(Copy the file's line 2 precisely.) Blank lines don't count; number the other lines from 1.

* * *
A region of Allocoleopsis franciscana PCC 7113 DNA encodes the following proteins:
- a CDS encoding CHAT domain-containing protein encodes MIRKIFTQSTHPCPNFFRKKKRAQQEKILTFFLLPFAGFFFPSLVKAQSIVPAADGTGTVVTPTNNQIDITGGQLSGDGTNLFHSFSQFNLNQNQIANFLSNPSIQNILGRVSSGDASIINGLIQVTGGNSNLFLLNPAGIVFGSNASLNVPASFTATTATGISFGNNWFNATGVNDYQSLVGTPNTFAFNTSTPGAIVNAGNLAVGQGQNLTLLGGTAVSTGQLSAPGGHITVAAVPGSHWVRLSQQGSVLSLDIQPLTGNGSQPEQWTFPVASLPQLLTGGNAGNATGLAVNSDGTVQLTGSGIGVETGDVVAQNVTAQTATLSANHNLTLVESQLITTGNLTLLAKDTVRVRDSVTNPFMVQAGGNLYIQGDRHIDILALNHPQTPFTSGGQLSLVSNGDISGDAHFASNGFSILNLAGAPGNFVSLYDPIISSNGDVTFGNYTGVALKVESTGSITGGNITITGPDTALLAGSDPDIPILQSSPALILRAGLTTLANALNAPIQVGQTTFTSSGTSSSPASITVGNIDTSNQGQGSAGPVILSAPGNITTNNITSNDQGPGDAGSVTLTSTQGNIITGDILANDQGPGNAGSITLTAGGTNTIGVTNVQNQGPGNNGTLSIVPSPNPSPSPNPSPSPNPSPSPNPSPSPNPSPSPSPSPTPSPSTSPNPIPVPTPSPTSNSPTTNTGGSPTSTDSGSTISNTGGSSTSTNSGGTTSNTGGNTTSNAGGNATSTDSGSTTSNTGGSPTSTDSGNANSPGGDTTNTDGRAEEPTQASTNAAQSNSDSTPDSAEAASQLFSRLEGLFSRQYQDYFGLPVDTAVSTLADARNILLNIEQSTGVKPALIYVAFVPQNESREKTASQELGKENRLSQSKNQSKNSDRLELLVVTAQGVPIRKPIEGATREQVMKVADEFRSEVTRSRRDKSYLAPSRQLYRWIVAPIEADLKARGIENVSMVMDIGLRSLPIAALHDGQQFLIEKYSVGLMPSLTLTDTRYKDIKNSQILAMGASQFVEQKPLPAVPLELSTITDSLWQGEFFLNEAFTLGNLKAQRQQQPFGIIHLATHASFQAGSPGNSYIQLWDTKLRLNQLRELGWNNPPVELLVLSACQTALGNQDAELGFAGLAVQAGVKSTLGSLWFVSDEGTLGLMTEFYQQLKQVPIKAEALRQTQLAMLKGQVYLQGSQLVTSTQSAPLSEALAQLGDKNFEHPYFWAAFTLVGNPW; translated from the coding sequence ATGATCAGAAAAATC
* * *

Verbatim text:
- a CDS encoding CHAT domain-containing protein encodes MIRKIFTQSTHPCPNFFRKKKRAQQEKILTFFLLPFAGFFFPSLVKAQSIVPAADGTGTVVTPTNNQIDITGGQLSGDGTNLFHSFSQFNLNQNQIANFLSNPSIQNILGRVSSGDASIINGLIQVTGGNSNLFLLNPAGIVFGSNASLNVPASFTATTATGISFGNNWFNATGVNDYQSLVGTPNTFAFNTSTPGAIVNAGNLAVGQGQNLTLLGGTAVSTGQLSAPGGHITVAAVPGSHWVRLSQQGSVLSLDIQPLTGNGSQPEQWTFPVASLPQLLTGGNAGNATGLAVNSDGTVQLTGSGIGVETGDVVAQNVTAQTATLSANHNLTLVESQLITTGNLTLLAKDTVRVRDSVTNPFMVQAGGNLYIQGDRHIDILALNHPQTPFTSGGQLSLVSNGDISGDAHFASNGFSILNLAGAPGNFVSLYDPIISSNGDVTFGNYTGVALKVESTGSITGGNITITGPDTALLAGSDPDIPILQSSPALILRAGLTTLANALNAPIQVGQTTFTSSGTSSSPASITVGNIDTSNQGQGSAGPVILSAPGNITTNNITSNDQGPGDAGSVTLTSTQGNIITGDILANDQGPGNAGSITLTAGGTNTIGVTNVQNQGPGNNGTLSIVPSPNPSPSPNPSPSPNPSPSPNPSPSPNPSPSPSPSPTPSPSTSPNPIPVPTPSPTSNSPTTNTGGSPTSTDSGSTISNTGGSSTSTNSGGTTSNTGGNTTSNAGGNATSTDSGSTTSNTGGSPTSTDSGNANSPGGDTTNTDGRAEEPTQASTNAAQSNSDSTPDSAEAASQLFSRLEGLFSRQYQDYFGLPVDTAVSTLADARNILLNIEQSTGVKPALIYVAFVPQNESREKTASQELGKENRLSQSKNQSKNSDRLELLVVTAQGVPIRKPIEGATREQVMKVADEFRSEVTRSRRDKSYLAPSRQLYRWIVAPIEADLKARGIENVSMVMDIGLRSLPIAALHDGQQFLIEKYSVGLMPSLTLTDTRYKDIKNSQILAMGASQFVEQKPLPAVPLELSTITDSLWQGEFFLNEAFTLGNLKAQRQQQPFGIIHLATHASFQAGSPGNSYIQLWDTKLRLNQLRELGWNNPPVELLVLSACQTALGNQDAELGFAGLAVQAGVKSTLGSLWFVSDEGTLGLMTEFYQQLKQVPIKAEALRQTQLAMLKGQVYLQGSQLVTSTQSAPLSEALAQLGDKNFEHPYFWAAFTLVGNPW; translated from the coding sequence ATGATCAGAAAAATC